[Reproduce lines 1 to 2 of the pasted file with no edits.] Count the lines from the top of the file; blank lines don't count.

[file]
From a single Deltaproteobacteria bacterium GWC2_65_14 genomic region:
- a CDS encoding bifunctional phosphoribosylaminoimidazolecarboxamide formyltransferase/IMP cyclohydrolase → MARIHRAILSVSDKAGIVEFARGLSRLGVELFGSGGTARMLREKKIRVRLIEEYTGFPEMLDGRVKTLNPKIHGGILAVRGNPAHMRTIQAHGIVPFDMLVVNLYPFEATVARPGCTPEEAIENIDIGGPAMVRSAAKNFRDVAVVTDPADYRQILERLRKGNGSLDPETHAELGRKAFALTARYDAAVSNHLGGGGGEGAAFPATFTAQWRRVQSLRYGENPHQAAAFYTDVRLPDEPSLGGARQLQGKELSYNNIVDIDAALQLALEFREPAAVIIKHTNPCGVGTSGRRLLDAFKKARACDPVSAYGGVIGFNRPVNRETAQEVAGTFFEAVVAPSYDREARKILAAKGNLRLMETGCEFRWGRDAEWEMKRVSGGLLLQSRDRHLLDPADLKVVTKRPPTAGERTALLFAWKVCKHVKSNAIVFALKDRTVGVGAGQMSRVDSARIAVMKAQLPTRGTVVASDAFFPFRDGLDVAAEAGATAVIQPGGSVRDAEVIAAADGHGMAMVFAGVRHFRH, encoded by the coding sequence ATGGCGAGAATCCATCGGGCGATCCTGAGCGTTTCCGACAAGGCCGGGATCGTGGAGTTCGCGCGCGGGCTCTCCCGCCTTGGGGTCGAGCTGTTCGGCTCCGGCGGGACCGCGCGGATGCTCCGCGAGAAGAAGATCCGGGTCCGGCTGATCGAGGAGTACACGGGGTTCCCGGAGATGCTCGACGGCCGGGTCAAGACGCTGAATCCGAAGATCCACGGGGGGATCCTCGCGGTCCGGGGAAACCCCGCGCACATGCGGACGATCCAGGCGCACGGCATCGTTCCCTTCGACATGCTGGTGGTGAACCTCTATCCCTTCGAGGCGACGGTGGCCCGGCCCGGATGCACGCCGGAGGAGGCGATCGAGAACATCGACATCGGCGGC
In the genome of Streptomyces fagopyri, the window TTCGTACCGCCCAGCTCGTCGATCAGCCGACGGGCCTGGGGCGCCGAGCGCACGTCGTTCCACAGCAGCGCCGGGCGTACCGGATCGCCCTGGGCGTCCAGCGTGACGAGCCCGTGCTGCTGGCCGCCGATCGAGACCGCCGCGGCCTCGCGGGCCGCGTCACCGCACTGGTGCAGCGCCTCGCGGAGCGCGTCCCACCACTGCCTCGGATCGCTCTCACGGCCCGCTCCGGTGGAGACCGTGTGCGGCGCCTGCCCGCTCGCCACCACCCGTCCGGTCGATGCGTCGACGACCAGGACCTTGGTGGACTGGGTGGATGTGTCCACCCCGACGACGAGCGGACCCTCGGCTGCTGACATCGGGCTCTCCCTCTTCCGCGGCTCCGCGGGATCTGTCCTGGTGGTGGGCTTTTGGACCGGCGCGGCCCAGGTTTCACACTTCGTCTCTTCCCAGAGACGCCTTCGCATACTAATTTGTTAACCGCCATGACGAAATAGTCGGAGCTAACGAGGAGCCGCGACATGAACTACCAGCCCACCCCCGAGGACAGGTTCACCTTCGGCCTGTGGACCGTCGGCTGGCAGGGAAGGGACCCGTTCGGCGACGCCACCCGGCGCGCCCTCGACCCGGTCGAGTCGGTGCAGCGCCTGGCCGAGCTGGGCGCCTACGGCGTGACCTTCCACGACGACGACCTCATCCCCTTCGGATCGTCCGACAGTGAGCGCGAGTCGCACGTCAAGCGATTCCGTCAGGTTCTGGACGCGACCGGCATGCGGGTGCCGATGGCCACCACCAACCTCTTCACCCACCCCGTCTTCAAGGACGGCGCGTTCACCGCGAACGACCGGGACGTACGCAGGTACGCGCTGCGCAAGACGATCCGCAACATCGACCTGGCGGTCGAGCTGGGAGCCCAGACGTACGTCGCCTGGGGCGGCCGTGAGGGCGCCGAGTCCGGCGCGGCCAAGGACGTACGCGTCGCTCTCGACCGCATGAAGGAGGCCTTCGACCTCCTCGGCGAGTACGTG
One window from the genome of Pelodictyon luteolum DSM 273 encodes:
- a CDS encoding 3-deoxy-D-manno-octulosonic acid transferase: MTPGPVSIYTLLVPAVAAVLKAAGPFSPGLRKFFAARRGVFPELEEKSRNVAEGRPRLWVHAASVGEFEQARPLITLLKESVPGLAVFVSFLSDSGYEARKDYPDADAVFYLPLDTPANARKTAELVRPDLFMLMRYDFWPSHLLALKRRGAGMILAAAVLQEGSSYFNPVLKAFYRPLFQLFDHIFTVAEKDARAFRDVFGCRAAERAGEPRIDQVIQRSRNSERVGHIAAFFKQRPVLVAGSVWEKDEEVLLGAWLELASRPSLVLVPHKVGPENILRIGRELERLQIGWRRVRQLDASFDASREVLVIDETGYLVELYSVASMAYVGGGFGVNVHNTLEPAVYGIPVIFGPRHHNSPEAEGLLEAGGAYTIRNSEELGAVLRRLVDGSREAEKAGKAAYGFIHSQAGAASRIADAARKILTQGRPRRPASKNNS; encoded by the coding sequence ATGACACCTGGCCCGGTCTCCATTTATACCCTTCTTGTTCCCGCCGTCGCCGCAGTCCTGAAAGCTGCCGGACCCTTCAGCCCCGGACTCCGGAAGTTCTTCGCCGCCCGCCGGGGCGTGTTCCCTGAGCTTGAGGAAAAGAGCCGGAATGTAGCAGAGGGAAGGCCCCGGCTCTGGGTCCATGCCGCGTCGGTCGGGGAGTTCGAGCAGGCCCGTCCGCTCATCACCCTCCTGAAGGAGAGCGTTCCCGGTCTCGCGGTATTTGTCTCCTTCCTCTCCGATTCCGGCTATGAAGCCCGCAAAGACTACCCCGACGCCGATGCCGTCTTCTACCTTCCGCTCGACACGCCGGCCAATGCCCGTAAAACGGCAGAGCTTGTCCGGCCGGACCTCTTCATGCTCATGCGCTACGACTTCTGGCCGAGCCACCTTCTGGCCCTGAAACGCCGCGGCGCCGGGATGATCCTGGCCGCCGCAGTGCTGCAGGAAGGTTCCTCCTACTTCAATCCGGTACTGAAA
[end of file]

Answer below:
From a single Deltaproteobacteria bacterium GWC2_65_14 genomic region:
- a CDS encoding bifunctional phosphoribosylaminoimidazolecarboxamide formyltransferase/IMP cyclohydrolase → MARIHRAILSVSDKAGIVEFARGLSRLGVELFGSGGTARMLREKKIRVRLIEEYTGFPEMLDGRVKTLNPKIHGGILAVRGNPAHMRTIQAHGIVPFDMLVVNLYPFEATVARPGCTPEEAIENIDIGGPAMVRSAAKNFRDVAVVTDPADYRQILERLRKGNGSLDPETHAELGRKAFALTARYDAAVSNHLGGGGGEGAAFPATFTAQWRRVQSLRYGENPHQAAAFYTDVRLPDEPSLGGARQLQGKELSYNNIVDIDAALQLALEFREPAAVIIKHTNPCGVGTSGRRLLDAFKKARACDPVSAYGGVIGFNRPVNRETAQEVAGTFFEAVVAPSYDREARKILAAKGNLRLMETGCEFRWGRDAEWEMKRVSGGLLLQSRDRHLLDPADLKVVTKRPPTAGERTALLFAWKVCKHVKSNAIVFALKDRTVGVGAGQMSRVDSARIAVMKAQLPTRGTVVASDAFFPFRDGLDVAAEAGATAVIQPGGSVRDAEVIAAADGHGMAMVFAGVRHFRH, encoded by the coding sequence ATGGCGAGAATCCATCGGGCGATCCTGAGCGTTTCCGACAAGGCCGGGATCGTGGAGTTCGCGCGCGGGCTCTCCCGCCTTGGGGTCGAGCTGTTCGGCTCCGGCGGGACCGCGCGGATGCTCCGCGAGAAGAAGATCCGGGTCCGGCTGATCGAGGAGTACACGGGGTTCCCGGAGATGCTCGACGGCCGGGTCAAGACGCTGAATCCGAAGATCCACGGGGGGATCCTCGCGGTCCGGGGAAACCCCGCGCACATGCGGACGATCCAGGCGCACGGCATCGTTCCCTTCGACATGCTGGTGGTGAACCTCTATCCCTTCGAGGCGACGGTGGCCCGGCCCGGATGCACGCCGGAGGAGGCGATCGAGAACATCGACATCGGCGGC